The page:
Rise Fall and Rise of Snuff – Dr. Stephen Brennan – 3rd March 2014

Snuff  (Nicotania Rustica and Tabacum) is tobacco leaves, dried and crushed to a powder, then graded. Many varieties and flavours are manufactured, depending on the plant, the additives, the moisture content, and the coarseness.

Dr. Brennan took us back 18000 years to when tobacco was known to have been smoked first. It has been used in most civilisations since, and introduced into Europe in 1493, the year after Columbus discovered the Americas. In the 16th century in Spain and Portugal the Court Society smoked it and used it in many dubious ways to attempt to cure illnesses. When the British partook, they used it for pleasure and spread it around the world via the Colonies. The State of Virginia was founded in 1607, and the plantations triggered the slave trade. The 17th century was the age of the pipe, but during a naval battle at Vigo in Spain in 1702 where a Spanish cargo of snuff exploded and the resultant debris landed on a British ship, it put out a fire on the ship. Snuff hit the headlines and henceforth became the favoured social habit.

Tobacco and snuff were then heavily promoted as having many different virtues and they hence became a valuable commodity and almost became a currency. The 19th century saw the cigar become popular, followed by the 20th century which embraced the cigarette, the first factory having been built in 1864.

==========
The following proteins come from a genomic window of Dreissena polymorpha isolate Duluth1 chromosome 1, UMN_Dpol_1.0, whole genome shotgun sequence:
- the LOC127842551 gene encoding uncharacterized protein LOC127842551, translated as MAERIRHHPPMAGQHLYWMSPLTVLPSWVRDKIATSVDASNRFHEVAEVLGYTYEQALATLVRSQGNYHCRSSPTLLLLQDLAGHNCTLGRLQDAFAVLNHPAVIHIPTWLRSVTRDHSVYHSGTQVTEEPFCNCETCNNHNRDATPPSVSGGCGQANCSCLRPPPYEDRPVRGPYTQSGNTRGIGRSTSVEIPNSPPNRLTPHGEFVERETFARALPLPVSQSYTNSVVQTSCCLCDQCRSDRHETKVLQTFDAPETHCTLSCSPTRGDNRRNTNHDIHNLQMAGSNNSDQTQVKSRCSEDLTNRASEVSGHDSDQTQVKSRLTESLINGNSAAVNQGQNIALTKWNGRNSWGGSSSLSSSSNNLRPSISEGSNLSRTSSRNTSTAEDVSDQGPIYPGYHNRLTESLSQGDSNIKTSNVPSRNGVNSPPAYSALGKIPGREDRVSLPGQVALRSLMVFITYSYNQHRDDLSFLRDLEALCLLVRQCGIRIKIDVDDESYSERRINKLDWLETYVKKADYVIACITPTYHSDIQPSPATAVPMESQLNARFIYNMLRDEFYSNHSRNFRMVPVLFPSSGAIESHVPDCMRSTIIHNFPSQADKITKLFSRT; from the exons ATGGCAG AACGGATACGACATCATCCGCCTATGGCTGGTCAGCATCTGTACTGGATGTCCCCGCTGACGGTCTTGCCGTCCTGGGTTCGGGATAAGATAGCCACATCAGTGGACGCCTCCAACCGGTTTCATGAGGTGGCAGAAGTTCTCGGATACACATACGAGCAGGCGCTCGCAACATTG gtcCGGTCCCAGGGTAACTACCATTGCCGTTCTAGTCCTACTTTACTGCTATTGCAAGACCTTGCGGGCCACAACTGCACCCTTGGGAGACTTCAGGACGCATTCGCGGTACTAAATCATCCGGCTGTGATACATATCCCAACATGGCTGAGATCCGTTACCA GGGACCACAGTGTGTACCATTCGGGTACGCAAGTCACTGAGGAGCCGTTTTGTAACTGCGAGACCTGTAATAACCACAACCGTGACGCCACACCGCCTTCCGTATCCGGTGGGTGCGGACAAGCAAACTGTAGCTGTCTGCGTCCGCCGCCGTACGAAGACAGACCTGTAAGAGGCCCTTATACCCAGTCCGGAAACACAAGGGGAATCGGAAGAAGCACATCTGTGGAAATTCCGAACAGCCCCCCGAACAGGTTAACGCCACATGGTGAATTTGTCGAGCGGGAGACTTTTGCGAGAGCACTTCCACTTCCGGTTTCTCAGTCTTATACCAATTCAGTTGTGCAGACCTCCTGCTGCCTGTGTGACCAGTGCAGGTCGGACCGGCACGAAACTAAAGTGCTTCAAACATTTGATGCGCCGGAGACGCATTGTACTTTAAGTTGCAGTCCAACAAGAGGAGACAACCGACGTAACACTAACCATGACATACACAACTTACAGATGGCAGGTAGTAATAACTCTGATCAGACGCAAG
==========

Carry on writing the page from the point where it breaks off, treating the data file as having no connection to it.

Snuff although addictive, is considered safer than tobacco, as hydrocarbons, which cause cancer, are only produced when burning the tobacco. There is no tax on snuff and it has been calculated that if smokers took up snuff there would be 55000 less deaths each year.

Dr. Brennan talked about the many varieties of snuff box and the Lawrence curved hinged lid, specifically designed to prevent leakage.

There are only 3 places in the UK producing snuff today as opposed to 12 in 1963. The Sheffield factory of Wilsons still produce small quantities, having started in 1737, but are experiencing an increased demand, especially from abroad. Tapton Hall and the Charnwood Hotel were built by the Wilson family, in their heyday.

We were instructed how to inhale snuff and also heard some of Dr. Brennan’s personal experiences with some amusing situations conflicting with his job as a Consultant Chest Physician.

From a show of hands, most of the members had smoked at some time, but none did so now!

Thanks must go to Dr. Brennan for a most entertaining and instructive morning, very much enjoyed by everyone.